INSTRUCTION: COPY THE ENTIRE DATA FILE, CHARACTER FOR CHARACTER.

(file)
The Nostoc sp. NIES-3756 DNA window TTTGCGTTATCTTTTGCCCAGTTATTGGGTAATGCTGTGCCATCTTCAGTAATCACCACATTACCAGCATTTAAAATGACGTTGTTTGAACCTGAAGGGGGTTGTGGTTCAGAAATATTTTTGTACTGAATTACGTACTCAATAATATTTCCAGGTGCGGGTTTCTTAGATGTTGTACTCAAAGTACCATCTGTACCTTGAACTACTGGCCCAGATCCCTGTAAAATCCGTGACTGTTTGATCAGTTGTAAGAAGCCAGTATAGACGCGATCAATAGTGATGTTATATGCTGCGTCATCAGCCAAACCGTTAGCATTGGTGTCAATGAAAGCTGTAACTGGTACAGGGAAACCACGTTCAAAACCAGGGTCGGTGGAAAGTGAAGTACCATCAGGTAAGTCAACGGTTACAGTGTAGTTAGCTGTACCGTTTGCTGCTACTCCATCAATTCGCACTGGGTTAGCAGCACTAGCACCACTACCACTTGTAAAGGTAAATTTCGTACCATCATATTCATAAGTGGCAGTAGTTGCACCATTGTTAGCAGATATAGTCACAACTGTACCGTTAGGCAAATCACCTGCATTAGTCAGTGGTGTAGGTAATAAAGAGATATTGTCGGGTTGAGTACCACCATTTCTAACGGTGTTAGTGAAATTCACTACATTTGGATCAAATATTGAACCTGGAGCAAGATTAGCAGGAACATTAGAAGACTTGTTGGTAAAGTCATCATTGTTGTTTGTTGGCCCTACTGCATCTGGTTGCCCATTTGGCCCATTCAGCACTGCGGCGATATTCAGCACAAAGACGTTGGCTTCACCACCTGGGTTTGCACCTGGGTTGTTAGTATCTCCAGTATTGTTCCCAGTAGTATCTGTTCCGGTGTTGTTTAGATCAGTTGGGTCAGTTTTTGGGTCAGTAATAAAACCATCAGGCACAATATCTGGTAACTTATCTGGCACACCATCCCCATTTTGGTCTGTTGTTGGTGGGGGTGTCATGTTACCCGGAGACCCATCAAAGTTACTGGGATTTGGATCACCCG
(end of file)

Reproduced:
The Nostoc sp. NIES-3756 DNA window TTTGCGTTATCTTTTGCCCAGTTATTGGGTAATGCTGTGCCATCTTCAGTAATCACCACATTACCAGCATTTAAAATGACGTTGTTTGAACCTGAAGGGGGTTGTGGTTCAGAAATATTTTTGTACTGAATTACGTACTCAATAATATTTCCAGGTGCGGGTTTCTTAGATGTTGTACTCAAAGTACCATCTGTACCTTGAACTACTGGCCCAGATCCCTGTAAAATCCGTGACTGTTTGATCAGTTGTAAGAAGCCAGTATAGACGCGATCAATAGTGATGTTATATGCTGCGTCATCAGCCAAACCGTTAGCATTGGTGTCAATGAAAGCTGTAACTGGTACAGGGAAACCACGTTCAAAACCAGGGTCGGTGGAAAGTGAAGTACCATCAGGTAAGTCAACGGTTACAGTGTAGTTAGCTGTACCGTTTGCTGCTACTCCATCAATTCGCACTGGGTTAGCAGCACTAGCACCACTACCACTTGTAAAGGTAAATTTCGTACCATCATATTCATAAGTGGCAGTAGTTGCACCATTGTTAGCAGATATAGTCACAACTGTACCGTTAGGCAAATCACCTGCATTAGTCAGTGGTGTAGGTAATAAAGAGATATTGTCGGGTTGAGTACCACCATTTCTAACGGTGTTAGTGAAATTCACTACATTTGGATCAAATATTGAACCTGGAGCAAGATTAGCAGGAACATTAGAAGACTTGTTGGTAAAGTCATCATTGTTGTTTGTTGGCCCTACTGCATCTGGTTGCCCATTTGGCCCATTCAGCACTGCGGCGATATTCAGCACAAAGACGTTGGCTTCACCACCTGGGTTTGCACCTGGGTTGTTAGTATCTCCAGTATTGTTCCCAGTAGTATCTGTTCCGGTGTTGTTTAGATCAGTTGGGTCAGTTTTTGGGTCAGTAATAAAACCATCAGGCACAATATCTGGTAACTTATCTGGCACACCATCCCCATTTTGGTCTGTTGTTGGTGGGGGTGTCATGTTACCCGGAGACCCATCAAAGTTACTGGGATTTGGATCACCCG